Egypt’s high-emissions industries are laying the groundwork ahead of the EU’s carbon tariff: The EU in December agreed to impose a first-of-its-kind carbon tariff on imports of iron and steel, cement, aluminum, fertilizers, hydrogen and electricity as part of a wider decarbonization strategy. The tariff will impact several Egyptian industries that export heavily to the EU if companies don’t act to decarbonize their products.
The CBAM: The so-called Carbon Border Adjustment Mechanism (CBAM) is designed to prevent European companies from shifting high-emission industrial production outside of the bloc and encourage companies in non-EU countries to decarbonize. Under the rules, from 2026 importers will be required to purchase certificates according to the associated carbon emissions, effectively introducing a tax on high-emission goods from non-European countries such as Egypt.
That’s not all: More products will be phased in after the CBAM launches. The EU will take a decision about whether to include polymers and organic chemicals in the mechanism when it launches in 2026. In addition, the EU is aiming by 2030 to include all goods covered by the EU Emissions Trading System, which include crude oil and petroleum products, inorganic basic chemicals, industrial gases, synthetic rubber and non-ferrous metals.
This could hurt: The EU is a key trading partner for Egypt and is the biggest overseas customer for the local fertilizer and metal industries. In 2021, 60% of Egypt's fertilizer exports headed across the Mediterranean, according to UN data, volumes which according to the Chemical and Fertilizers Export Council tripled y-o-y in the first 10 months of 2022 on the back of EU sanctions on Russia. Similarly, two-thirds of Egypt’s aluminum exports and more than 60% of its overseas sales of iron and steel went to Europe last year.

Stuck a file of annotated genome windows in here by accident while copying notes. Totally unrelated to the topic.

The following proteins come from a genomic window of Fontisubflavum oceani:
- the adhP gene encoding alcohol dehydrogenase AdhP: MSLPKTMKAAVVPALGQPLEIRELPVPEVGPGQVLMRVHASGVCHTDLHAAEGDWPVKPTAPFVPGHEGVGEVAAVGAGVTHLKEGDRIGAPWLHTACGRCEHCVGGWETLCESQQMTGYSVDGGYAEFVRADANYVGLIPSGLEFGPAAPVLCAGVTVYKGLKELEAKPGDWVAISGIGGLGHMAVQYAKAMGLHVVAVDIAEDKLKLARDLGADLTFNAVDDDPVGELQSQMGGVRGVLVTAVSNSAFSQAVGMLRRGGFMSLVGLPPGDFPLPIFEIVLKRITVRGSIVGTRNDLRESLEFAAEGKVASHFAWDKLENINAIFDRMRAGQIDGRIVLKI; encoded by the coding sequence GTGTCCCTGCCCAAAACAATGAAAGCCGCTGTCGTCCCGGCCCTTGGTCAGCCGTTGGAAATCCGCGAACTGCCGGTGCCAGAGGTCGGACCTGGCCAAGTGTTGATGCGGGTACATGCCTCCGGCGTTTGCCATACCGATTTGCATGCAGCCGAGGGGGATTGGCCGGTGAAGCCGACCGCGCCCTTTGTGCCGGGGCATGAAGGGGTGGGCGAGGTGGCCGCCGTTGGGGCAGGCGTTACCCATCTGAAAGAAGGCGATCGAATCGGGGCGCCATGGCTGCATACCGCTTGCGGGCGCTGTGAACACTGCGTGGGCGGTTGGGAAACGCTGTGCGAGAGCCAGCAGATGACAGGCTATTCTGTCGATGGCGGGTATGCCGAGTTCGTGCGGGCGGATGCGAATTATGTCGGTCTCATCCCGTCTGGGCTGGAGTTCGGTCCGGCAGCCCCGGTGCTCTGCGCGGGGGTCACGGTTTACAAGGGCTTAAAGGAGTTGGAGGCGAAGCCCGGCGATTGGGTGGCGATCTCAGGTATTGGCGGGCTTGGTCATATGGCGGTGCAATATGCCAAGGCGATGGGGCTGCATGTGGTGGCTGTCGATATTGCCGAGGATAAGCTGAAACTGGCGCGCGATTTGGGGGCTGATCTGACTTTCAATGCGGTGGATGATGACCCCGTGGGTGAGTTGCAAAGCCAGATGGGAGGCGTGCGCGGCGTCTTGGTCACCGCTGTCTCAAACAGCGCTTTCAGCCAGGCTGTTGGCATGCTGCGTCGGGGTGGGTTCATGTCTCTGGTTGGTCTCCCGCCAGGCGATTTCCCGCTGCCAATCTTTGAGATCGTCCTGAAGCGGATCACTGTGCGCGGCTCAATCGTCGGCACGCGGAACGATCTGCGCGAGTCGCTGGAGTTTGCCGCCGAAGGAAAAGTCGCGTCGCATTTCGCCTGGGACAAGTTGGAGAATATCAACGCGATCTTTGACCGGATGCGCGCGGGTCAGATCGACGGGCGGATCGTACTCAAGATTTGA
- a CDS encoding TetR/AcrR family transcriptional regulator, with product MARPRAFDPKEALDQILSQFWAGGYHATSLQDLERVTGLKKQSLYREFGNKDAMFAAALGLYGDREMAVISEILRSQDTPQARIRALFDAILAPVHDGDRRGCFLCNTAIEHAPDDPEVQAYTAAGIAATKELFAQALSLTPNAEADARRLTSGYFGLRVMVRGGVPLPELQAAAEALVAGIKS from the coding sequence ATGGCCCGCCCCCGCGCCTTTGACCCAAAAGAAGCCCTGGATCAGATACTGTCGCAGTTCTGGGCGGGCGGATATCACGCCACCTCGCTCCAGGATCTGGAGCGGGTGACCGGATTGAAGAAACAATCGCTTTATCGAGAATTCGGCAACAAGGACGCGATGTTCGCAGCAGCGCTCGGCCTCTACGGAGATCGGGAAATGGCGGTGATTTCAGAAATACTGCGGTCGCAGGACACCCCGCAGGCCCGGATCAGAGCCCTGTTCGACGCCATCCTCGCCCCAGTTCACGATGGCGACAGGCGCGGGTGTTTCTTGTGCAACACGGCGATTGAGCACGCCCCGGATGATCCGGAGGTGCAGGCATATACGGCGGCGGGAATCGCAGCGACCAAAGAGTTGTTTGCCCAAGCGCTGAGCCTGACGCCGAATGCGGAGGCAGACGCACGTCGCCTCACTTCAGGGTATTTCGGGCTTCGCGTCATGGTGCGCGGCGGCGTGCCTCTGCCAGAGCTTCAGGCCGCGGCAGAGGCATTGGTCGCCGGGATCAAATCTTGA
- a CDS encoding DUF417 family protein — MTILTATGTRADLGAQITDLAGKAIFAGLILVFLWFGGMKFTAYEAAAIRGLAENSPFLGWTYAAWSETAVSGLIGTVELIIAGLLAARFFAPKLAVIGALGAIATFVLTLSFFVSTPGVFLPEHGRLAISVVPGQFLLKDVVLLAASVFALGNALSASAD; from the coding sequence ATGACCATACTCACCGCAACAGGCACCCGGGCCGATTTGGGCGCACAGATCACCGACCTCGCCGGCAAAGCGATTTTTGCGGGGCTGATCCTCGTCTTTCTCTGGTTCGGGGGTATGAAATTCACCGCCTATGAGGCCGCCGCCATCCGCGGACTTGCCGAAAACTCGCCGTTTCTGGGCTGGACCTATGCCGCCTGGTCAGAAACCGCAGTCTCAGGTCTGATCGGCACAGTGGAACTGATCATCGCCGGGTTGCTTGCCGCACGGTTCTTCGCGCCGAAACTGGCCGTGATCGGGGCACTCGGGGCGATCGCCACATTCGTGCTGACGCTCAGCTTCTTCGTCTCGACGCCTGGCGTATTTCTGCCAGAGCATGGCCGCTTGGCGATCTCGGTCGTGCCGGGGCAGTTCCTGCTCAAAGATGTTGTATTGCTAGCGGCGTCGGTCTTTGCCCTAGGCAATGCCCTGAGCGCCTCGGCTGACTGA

The financial impact: The fertilizer and chemical industries could lose 4% of export revenues due to the EU’s climate policies, including the CBAM, according to World Bank (pdf) projections. Meanwhile, revenues from Egypt-Europe electricity transmission expected to start later this decade will be 8.3% lower and oil exports will suffer a 4.3% loss.
What do exporters need to do?
#1- Get an emissions reporting system in place: As of 1 October 2023, the trial phase for the CBAM will require exporters to report their carbon emissions to importers. This will require producers to invest in ensuring their data is certified by an independent consultant and that their operations are “up to the level” of those certifications, Youssef Husseini, head of the chemicals team and VP of research at EFG Hermes, told Enterprise.
Some already do: Private local fertilizer producer Evergrow is also keeping in tune with the times, and has a reporting system in place that it executes with US-based environmental consulting firm Enviro-Max, Group CEO Ahmed Khalifa told us. As of last year EGX-listed companies — including Ezz Steel and Abu Qir Fertilizers — have been submitting quarterly ESG reports, though Egypt’s reporting regime is yet to align with European standards.
But reporting requirements are unclear: “A lot of the details about the implementation in terms of the emission reporting and verification are still unclear and we hope that it will not create a huge administrative burden for countries like Egypt where such systems have yet to develop,” Ahmed El Hoshy, CEO of OCI NV and Fertiglobe — an Adnoc / OCI joint venture and the world’s largest seaborne exporter of urea and ammonia combined — told us.
Action is needed on the regulatory front: “Developing a national registry system for monitoring, reporting and verification will be important to monitor and report success in reducing carbon content in Egyptian products,” Nancy Lozano-Gracia, lead economist at the World Bank, told Enterprise. Meanwhile, El Hoshy said that the ESG reporting systems in Egypt and in the EU need to be standardized with “proper certification.”